Room 22 at Presumpscot Elementary School isn’t actually in the school. It’s in a tired-looking double-wide trailer out back, with missing blinds and a light that hasn’t worked since water damage two years ago. A strip of wood in the center of the ceiling hangs down.

There’s no bathroom, so students as young as first grade have to go back into the main building, even in the snow and rain.

Oh, and there’s a problem with carpenter ants in the ceiling, according to a handwritten note on the wall.

City and school officials saw Room 22 on Wednesday as they toured Presumpscot and Lyseth elementary schools in Portland. They were there to get a firsthand look at conditions that led the school board to recommend a $70 million bond to renovate Presumpscot, Longfellow, Lyseth and Reiche elementary schools.

The principals at both schools emphasized that they have done the best they can with existing space, carving offices out of closets, and classrooms out of hallways and former staff rooms. Many rooms are cramped, with insufficient heat, air flow or natural light.

“My child was in this (pre-k) classroom,” Presumpscot parent Aura Russell-Bedder said in a windowless room with two skylights. When parents were invited in, they sweltered in the small space, she said. “The body heat in this space … was pretty insane.”

The committee, made up of city councilors and school board members, was created July 6 by the City Council after the school board voted to recommend that the council schedule a referendum on a $70 million bond issue to rebuild the four schools.

Supporters had hoped to get it on the November ballot, but councilors said they needed more information before putting the issue to voters. The tour, officials said, was to bring them all together to hear from the school leaders about what was needed.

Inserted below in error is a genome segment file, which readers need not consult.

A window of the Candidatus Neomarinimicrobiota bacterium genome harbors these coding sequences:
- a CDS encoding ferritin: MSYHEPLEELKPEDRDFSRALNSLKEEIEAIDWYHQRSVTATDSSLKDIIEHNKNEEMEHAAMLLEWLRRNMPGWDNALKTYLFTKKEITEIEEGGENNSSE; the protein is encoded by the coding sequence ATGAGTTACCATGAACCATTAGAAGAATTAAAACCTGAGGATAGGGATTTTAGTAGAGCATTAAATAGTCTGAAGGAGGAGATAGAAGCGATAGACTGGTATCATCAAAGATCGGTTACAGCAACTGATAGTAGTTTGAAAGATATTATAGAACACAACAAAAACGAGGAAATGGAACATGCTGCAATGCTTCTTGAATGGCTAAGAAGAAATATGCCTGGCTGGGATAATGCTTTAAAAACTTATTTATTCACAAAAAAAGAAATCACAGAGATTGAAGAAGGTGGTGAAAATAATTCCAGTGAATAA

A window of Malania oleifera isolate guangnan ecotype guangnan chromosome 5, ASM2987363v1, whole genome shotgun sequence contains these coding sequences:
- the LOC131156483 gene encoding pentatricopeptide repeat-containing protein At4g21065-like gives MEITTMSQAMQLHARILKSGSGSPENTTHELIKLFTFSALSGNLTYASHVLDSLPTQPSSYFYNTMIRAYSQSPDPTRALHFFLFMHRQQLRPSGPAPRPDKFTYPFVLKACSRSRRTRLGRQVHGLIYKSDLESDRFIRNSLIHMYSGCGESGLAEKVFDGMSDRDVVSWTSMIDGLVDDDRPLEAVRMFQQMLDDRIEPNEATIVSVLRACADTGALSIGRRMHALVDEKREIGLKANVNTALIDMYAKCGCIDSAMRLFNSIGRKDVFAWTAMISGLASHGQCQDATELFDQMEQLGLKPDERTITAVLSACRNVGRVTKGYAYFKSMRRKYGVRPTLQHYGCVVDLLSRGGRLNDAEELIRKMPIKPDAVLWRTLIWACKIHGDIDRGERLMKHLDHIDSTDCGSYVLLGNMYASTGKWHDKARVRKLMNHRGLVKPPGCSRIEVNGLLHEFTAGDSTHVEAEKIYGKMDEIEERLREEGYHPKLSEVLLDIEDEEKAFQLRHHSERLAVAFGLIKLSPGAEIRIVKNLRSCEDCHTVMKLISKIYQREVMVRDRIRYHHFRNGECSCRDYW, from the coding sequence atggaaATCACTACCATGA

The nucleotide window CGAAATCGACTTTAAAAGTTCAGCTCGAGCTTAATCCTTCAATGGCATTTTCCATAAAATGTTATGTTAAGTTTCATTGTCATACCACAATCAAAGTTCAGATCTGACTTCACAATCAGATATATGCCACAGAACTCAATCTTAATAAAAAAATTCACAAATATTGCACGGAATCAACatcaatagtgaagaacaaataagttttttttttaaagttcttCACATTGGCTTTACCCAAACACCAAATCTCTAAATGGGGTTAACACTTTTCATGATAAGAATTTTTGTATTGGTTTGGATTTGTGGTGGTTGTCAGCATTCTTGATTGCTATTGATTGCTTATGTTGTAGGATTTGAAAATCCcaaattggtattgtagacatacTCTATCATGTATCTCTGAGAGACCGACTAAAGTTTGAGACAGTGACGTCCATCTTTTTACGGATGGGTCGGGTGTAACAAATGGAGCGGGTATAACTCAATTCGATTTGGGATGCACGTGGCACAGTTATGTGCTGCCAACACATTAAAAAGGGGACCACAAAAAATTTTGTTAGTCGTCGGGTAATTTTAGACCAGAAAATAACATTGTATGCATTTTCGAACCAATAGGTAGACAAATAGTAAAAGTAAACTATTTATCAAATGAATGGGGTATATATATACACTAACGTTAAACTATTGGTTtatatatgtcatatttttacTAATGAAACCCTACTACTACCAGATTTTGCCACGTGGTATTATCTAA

The schools were all built 40 to 60 years ago.

Supporters say the $70 million would largely be spent on practical fixes, such as installing functional heating and windows that open, making schools accessible for all users, eliminating use of trailers for classrooms and easing severe overcrowding.

At Presumpscot, the music room and the art room are in the same space, and when they both need it at the same time, the school closes the library so it can be a temporary class space, principal Cynthia Loring said. Her top priority, she said, was getting more flexible space.

At Lyseth, principal Lenore Williams noted several improvements over the years, from a new roof to asbestos abatement. But she also emphasized the need for more space.

“It’s not decaying or decrepit,” she said, “But we don’t have adequate learning spaces.”

At both schools, the gym doubles as the cafeteria and both use trailers for classroom space.

Standing in an alcove that was once a short hallway to an exit, Williams explained that it is now the literacy “classroom” and space for the gifted and talented teacher.

“I think it’s obvious this is not the way we should be meeting the needs of our neediest students,” she said, noting that it took permission from the fire department to turn an exit into a classroom. “I guess it’s a testament to our resilience,” she said, looking around the space.

Later, outside the main building, she showed the group the modular buildings.

“I think the modulars speak for themselves,” she said, pointing out the frayed boards at the base of the trailer, and plucking at chicken wire nailed over the windows. “That’s our vandalism protection,” she said.

Critics say the bond amount is too high, and some renovations are more luxury than necessity, such as extra storage and new parking lots, roads and fields.

Mayor Ethan Strimling said after the tours that it was “impressive” what the school leaders had done, “but we can’t be satisfied with making do.”

“I think the people of Portland want state-of-the-art schools,” he said.

The committee will tour Reiche and Longfellow on Aug. 22, starting at 5 p.m. On Aug. 30, the committee will be briefed on detailed school-level changes being proposed, at a 5 p.m. meeting at City Hall.